Mayor Looks Back On Decades Of Differences

Oscar Cradle leaves the new municipal building. (Photo by Patricia A. Miller)
Oscar Cradle leaves the new municipal building. (Photo by Patricia A. Miller)

SOUTH TOMS RIVER – When Oscar L. Cradle Sr. first met the woman who would become his wife, he was 13 and she was a few years younger. He told her he was going to marry her. She didn’t believe him. She told him he was crazy.

But they did marry. They had a baby boy. They were happy. But unfortunately, not for long. Cradle was only 22 when she died of hepatitis. He “went bonkers,” in his words.

That was the beginning of his 21-year battle with heroin addiction.

“I had King Kong on my back,” he said. “By the grace of God, it’s been years.”

Cradle, the 71-year-old outgoing mayor, says his faith and the strength of his mother, Agnes, whom he describes as “stern but supportive,” helped keep him from going back to drugs when he got out of prison.

He has no problem discussing his past drug addiction, now long in the past. He hopes it helps others to learn that they too can beat addiction. He worked “straight through” his time on drugs.

Cradle began his political career as a Borough Councilman back in 1996. Irked that then-borough officials did not come through with a promised playground in the Center Homes section, a friend encouraged him to run for office.

“He said, ‘They are not going to listen,’” Cradle recalled. “He said ‘You have to run.’”

“We got the playground built,” the mayor said with smile.

Cradle was elected mayor in November of 2014. He decided against seeking a second term and instead retiring to work on other projects.

His family moved to South Toms River in the early 1950s, when there were lots of egg farms and no Garden State Parkway.

Cradle acknowledges that South Toms River has had a less than stellar reputation in past years.

It was known as the “stepchild of Toms River,” he said.

As an official, he often kept tabs on who was doing or selling drugs in the Center Homes section, where his family lived. Things were so bad, he had to walk his mother to her car as she headed to go to work, just so she would be safe, he said.

He often confronted offenders, told them he knew what they were doing and advised them to get out of town. At times he carried a baseball bat with him. He didn’t use it, but he always had it with him.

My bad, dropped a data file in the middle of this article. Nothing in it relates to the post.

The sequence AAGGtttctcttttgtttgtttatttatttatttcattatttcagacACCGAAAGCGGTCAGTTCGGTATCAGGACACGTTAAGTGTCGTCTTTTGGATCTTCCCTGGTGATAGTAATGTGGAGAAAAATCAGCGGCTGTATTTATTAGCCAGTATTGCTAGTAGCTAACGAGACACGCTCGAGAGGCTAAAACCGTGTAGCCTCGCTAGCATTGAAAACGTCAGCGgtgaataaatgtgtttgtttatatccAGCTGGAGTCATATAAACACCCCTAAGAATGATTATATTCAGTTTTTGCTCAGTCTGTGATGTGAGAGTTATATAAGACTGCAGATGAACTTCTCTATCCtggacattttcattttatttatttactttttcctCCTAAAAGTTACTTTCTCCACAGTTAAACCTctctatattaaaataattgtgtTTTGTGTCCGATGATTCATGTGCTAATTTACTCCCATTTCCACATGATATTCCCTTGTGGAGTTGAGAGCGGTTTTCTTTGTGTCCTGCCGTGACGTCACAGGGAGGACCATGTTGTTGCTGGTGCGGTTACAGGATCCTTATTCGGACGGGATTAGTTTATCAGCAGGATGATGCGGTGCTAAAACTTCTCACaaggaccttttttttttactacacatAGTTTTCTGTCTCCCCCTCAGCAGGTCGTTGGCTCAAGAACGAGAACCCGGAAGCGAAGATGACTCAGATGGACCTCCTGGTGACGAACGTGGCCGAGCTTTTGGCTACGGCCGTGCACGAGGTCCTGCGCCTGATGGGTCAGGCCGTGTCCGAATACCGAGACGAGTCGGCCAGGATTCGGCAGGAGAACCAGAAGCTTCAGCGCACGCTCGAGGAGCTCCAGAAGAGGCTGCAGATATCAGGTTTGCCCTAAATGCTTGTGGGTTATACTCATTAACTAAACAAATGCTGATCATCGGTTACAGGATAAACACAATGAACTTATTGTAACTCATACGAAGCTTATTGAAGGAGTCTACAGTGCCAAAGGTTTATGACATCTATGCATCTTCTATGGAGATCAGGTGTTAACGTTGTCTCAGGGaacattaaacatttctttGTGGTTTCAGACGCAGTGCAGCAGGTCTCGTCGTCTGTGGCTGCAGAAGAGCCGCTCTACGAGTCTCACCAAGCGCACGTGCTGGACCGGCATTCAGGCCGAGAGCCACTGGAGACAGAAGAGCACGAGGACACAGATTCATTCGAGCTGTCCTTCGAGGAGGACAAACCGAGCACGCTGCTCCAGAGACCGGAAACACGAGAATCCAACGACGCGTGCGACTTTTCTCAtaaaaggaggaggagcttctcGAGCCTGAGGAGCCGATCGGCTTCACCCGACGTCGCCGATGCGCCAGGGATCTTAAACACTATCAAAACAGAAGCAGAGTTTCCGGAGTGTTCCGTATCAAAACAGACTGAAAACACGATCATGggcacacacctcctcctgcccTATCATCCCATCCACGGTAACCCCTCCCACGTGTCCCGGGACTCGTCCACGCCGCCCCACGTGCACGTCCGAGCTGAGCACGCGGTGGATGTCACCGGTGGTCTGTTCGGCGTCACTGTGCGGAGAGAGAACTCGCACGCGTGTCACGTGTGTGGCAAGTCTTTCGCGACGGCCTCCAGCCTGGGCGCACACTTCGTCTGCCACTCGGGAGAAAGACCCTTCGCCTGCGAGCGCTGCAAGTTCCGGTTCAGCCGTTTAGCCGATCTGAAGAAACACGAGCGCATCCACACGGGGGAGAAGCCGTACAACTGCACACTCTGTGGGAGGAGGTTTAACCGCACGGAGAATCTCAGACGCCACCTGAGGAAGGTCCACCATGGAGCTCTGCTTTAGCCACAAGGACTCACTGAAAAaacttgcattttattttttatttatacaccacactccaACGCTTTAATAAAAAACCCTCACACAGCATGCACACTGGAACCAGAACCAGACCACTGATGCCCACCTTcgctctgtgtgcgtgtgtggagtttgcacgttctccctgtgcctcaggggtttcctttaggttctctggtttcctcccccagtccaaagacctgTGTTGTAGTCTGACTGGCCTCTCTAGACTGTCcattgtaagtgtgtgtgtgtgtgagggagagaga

“It took us about five years, but we got it off the street,” he said.

And South Toms River is looking at a much-improved ratable base in the near future, he said.

A 360-unit condo building and a hotel was just approved by the Planning Board to be built behind the Wawa on Dover Road. Plans are also in the works to purchase the Miller marina on Route 166, improve the shopping plaza to the east of the marina and the defunct motorcycle shop across the street, Cradle said.

And just because he is no longer a public official, it doesn’t mean he won’t be at the Borough Council meetings, just on the other side of the microphone.   Now he’ll have more time for one of his passions – history. He began interviewing elderly South Toms River residents years ago. He has a multitude of old area photos that people have given him. He wants to write a book.

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Patricia A. Miller began her career in 1984 as a reporter at the Asbury Park Press. She covered a variety of towns in Ocean County and wrote an award-winning column, "Ocean Diary," each week. She later spent seven years at Greater Media Newspapers and served as managing editor of the Edison/Metuchen Sentinel, the Woodbridge Sentinel and the Brick Township Bulletin during that time. Pat spent the last 8 years as a local Patch editor. Pat has won a number of awards during her time as a journalist, including the New Jersey Press Association, the New Jersey Society of Professional Journalists and the North Jersey Press Club.